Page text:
Business

The Jobs University: How to Turn Our Schools Into Engines of Innovation

Holden Thorp, chancellor of the University of North Carolina, is dedicated to transforming his school into a laboratory for entrepreneurs

Should the role of college change? Holden Thorp, chancellor of the University of North Carolina, thinks so. That's why he's dedicated to transforming his school into a laboratory for entrepreneurs.

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UNC/Reuters

CHAPEL HILL, NORTH CAROLINA -- At the age of 17, Holden Thorp placed fifth in a nationally televised Rubik's cube competition on the ABC show That's Incredible! At 24, he received a doctorate in chemistry from the California Institute of Technology after studying for three years instead of five. And at 43, he was named chancellor of the University of North Carolina, becoming one of the country's youngest university presidents.

Today, Thorp is trying to turn this 29,000-student public university into an engine of economic innovation. A business owner who has twice launched $25 million pharmaceutical startups, Thorp has streamlined the process for faculty members to turn their discoveries into private companies. He has made "entrepreneurship" a minor for all undergraduate students.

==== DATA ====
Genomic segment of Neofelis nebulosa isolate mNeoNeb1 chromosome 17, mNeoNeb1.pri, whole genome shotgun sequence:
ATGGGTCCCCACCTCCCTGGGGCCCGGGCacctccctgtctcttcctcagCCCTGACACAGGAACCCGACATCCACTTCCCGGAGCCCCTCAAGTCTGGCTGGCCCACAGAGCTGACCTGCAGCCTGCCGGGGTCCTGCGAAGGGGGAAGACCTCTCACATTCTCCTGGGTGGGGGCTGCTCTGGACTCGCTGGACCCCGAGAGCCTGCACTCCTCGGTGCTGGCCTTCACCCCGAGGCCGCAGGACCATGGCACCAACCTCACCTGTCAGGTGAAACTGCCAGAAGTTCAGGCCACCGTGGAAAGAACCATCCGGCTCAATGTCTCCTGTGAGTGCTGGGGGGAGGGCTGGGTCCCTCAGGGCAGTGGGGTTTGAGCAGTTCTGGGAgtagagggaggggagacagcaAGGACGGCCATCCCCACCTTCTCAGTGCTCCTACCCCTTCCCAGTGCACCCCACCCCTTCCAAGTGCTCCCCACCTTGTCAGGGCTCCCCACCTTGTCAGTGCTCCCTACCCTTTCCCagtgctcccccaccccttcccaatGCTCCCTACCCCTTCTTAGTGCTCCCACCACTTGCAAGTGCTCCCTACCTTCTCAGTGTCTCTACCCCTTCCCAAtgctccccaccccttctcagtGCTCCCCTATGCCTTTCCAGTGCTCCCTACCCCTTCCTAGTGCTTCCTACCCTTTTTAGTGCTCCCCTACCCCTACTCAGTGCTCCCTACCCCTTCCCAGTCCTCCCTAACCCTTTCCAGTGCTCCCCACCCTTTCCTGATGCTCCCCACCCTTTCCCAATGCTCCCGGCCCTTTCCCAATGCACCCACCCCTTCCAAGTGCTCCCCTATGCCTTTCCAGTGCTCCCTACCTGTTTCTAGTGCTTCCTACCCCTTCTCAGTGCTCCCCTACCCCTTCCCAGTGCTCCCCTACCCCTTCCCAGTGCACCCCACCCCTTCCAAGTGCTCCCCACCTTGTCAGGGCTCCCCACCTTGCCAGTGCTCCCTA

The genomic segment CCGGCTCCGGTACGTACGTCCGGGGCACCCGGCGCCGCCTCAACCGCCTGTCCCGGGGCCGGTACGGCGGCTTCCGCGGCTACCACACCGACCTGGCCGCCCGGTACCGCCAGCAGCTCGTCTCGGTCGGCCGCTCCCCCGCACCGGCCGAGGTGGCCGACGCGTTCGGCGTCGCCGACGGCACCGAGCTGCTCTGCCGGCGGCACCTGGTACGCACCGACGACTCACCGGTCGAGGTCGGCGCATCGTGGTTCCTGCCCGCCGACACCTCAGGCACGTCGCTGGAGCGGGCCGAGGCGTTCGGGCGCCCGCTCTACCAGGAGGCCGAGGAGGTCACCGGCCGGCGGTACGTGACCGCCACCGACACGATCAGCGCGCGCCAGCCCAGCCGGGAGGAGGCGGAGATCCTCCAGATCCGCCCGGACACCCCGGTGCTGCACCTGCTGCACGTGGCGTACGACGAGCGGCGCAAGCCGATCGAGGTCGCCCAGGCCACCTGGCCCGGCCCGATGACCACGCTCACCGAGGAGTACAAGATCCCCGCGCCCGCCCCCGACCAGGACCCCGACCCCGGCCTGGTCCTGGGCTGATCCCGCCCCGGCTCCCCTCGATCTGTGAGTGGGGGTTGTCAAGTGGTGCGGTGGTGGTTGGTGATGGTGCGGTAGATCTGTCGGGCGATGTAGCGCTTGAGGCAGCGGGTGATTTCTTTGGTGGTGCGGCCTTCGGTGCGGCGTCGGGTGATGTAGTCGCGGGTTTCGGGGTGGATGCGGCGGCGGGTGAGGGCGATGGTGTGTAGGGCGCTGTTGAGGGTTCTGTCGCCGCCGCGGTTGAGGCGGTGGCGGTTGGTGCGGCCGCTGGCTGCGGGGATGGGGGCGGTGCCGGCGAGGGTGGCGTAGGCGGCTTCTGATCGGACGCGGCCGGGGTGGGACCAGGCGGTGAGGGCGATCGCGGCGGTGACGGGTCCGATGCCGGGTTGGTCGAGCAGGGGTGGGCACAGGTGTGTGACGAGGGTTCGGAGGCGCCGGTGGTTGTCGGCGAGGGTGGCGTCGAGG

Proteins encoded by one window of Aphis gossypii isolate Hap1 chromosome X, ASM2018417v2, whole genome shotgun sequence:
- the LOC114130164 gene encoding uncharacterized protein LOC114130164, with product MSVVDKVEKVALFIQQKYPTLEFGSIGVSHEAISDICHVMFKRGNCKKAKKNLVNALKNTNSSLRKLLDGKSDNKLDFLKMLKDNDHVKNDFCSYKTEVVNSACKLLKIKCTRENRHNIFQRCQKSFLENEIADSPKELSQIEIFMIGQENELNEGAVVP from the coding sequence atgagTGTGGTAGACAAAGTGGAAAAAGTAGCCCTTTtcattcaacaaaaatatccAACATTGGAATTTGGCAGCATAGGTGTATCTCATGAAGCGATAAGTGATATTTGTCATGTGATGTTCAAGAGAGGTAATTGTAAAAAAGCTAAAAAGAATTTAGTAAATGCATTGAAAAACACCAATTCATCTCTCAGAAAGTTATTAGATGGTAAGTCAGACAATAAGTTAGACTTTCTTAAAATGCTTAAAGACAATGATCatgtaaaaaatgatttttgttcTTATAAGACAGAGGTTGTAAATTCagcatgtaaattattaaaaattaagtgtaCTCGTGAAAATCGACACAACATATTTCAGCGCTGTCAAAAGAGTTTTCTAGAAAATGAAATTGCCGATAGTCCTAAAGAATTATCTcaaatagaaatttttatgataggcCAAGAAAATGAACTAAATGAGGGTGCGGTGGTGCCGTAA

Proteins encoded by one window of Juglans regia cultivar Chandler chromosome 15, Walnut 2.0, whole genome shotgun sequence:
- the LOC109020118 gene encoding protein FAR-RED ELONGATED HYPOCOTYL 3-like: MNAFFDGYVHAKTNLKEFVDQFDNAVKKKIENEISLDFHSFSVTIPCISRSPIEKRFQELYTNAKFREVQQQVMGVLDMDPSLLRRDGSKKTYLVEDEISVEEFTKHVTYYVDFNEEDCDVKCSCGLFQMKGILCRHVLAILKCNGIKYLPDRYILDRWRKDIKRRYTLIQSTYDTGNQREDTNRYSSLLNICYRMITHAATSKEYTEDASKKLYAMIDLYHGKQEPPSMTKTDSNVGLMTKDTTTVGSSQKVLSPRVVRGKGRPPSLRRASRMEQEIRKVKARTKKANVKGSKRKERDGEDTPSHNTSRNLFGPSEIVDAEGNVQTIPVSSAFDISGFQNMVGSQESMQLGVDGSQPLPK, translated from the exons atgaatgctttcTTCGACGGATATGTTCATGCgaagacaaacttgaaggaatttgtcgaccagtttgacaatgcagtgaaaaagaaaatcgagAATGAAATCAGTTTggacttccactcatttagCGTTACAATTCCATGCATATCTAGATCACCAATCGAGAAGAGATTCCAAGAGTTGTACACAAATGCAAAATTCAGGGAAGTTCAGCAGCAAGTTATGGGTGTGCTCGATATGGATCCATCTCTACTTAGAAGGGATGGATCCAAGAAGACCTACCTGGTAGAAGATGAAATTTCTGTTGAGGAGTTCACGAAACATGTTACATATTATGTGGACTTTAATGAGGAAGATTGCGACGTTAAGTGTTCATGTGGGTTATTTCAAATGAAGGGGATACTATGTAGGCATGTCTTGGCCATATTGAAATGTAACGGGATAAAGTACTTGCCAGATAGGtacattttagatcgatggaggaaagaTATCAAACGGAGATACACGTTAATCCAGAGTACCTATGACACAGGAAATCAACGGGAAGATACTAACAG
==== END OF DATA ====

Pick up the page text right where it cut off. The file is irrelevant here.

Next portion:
And Thorp has co-written a book, Engines of Innovation: The Entrepreneurial University in the 21st Century, with the university's "entrepreneur in residence" -- a former venture capital banker. It calls for the top 125 U.S. research universities to revitalize the American economy.

"The jobs of the near and distant future," he told me, "are going to be for those who create them for themselves."

As high-paying jobs have flowed overseas, American universities are being increasingly seen as economic engines for states, regions and the country as a whole. Across the U.S., communities with universities and colleges fared better economically during the recession than those without, according to the Wall Street Journal. And as other employers have disappeared, universities and colleges are increasingly considered sources of economic -- as well as intellectual -activity.

Here in Chapel Hill, UNC spends $2.4 billion a year and employs 12,000 faculty and staff. Together with nearby Duke and North Carolina State, UNC completes "The Research Triangle," a hub of universities, research parks and 30,000 small businesses that have helped make Raleigh-Durham the fastest-growing metropolitan area in the United States, increasing in population by 40 percent between 2000 and 2009. One business magazine predicted Raleigh-Durham will be the country's fastest-growing metropolitan area through 2025.